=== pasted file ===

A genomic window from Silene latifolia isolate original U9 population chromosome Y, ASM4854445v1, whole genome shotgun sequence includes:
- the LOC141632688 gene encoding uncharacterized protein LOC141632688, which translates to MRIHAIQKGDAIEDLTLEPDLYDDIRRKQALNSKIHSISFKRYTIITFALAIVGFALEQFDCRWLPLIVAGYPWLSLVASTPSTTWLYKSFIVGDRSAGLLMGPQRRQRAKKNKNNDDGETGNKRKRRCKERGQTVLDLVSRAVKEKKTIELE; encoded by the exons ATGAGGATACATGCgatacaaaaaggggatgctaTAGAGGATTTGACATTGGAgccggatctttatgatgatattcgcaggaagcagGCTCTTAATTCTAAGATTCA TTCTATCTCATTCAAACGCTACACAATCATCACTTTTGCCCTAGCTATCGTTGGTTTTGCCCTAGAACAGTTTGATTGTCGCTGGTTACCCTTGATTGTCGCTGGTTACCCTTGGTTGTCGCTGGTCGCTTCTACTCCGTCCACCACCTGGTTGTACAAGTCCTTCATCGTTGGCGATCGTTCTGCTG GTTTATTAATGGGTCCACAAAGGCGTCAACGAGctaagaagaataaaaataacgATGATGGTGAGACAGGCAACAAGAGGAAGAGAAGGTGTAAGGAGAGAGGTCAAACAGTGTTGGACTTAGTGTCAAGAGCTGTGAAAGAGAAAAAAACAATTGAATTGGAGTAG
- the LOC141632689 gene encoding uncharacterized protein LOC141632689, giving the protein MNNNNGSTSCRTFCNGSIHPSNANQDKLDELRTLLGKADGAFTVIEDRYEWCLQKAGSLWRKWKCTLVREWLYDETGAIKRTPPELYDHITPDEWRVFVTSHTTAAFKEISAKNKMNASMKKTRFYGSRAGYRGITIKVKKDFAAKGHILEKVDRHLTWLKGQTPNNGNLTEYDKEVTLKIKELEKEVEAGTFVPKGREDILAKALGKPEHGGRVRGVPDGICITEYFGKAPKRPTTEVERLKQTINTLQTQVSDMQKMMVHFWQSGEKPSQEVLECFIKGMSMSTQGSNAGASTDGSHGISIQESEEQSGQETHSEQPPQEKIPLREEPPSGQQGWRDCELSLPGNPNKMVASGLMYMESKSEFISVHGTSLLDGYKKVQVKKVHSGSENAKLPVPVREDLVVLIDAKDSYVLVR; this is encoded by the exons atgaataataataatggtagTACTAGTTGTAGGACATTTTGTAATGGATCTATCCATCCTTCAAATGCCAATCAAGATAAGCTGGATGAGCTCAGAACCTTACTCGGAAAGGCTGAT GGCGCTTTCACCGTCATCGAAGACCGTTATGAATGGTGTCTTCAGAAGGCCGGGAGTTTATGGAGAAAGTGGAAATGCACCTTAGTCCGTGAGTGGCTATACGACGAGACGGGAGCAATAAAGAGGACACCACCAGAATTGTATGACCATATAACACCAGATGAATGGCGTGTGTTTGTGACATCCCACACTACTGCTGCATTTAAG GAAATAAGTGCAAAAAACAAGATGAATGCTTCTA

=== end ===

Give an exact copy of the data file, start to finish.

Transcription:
A genomic window from Silene latifolia isolate original U9 population chromosome Y, ASM4854445v1, whole genome shotgun sequence includes:
- the LOC141632688 gene encoding uncharacterized protein LOC141632688, which translates to MRIHAIQKGDAIEDLTLEPDLYDDIRRKQALNSKIHSISFKRYTIITFALAIVGFALEQFDCRWLPLIVAGYPWLSLVASTPSTTWLYKSFIVGDRSAGLLMGPQRRQRAKKNKNNDDGETGNKRKRRCKERGQTVLDLVSRAVKEKKTIELE; encoded by the exons ATGAGGATACATGCgatacaaaaaggggatgctaTAGAGGATTTGACATTGGAgccggatctttatgatgatattcgcaggaagcagGCTCTTAATTCTAAGATTCA TTCTATCTCATTCAAACGCTACACAATCATCACTTTTGCCCTAGCTATCGTTGGTTTTGCCCTAGAACAGTTTGATTGTCGCTGGTTACCCTTGATTGTCGCTGGTTACCCTTGGTTGTCGCTGGTCGCTTCTACTCCGTCCACCACCTGGTTGTACAAGTCCTTCATCGTTGGCGATCGTTCTGCTG GTTTATTAATGGGTCCACAAAGGCGTCAACGAGctaagaagaataaaaataacgATGATGGTGAGACAGGCAACAAGAGGAAGAGAAGGTGTAAGGAGAGAGGTCAAACAGTGTTGGACTTAGTGTCAAGAGCTGTGAAAGAGAAAAAAACAATTGAATTGGAGTAG
- the LOC141632689 gene encoding uncharacterized protein LOC141632689, giving the protein MNNNNGSTSCRTFCNGSIHPSNANQDKLDELRTLLGKADGAFTVIEDRYEWCLQKAGSLWRKWKCTLVREWLYDETGAIKRTPPELYDHITPDEWRVFVTSHTTAAFKEISAKNKMNASMKKTRFYGSRAGYRGITIKVKKDFAAKGHILEKVDRHLTWLKGQTPNNGNLTEYDKEVTLKIKELEKEVEAGTFVPKGREDILAKALGKPEHGGRVRGVPDGICITEYFGKAPKRPTTEVERLKQTINTLQTQVSDMQKMMVHFWQSGEKPSQEVLECFIKGMSMSTQGSNAGASTDGSHGISIQESEEQSGQETHSEQPPQEKIPLREEPPSGQQGWRDCELSLPGNPNKMVASGLMYMESKSEFISVHGTSLLDGYKKVQVKKVHSGSENAKLPVPVREDLVVLIDAKDSYVLVR; this is encoded by the exons atgaataataataatggtagTACTAGTTGTAGGACATTTTGTAATGGATCTATCCATCCTTCAAATGCCAATCAAGATAAGCTGGATGAGCTCAGAACCTTACTCGGAAAGGCTGAT GGCGCTTTCACCGTCATCGAAGACCGTTATGAATGGTGTCTTCAGAAGGCCGGGAGTTTATGGAGAAAGTGGAAATGCACCTTAGTCCGTGAGTGGCTATACGACGAGACGGGAGCAATAAAGAGGACACCACCAGAATTGTATGACCATATAACACCAGATGAATGGCGTGTGTTTGTGACATCCCACACTACTGCTGCATTTAAG GAAATAAGTGCAAAAAACAAGATGAATGCTTCTA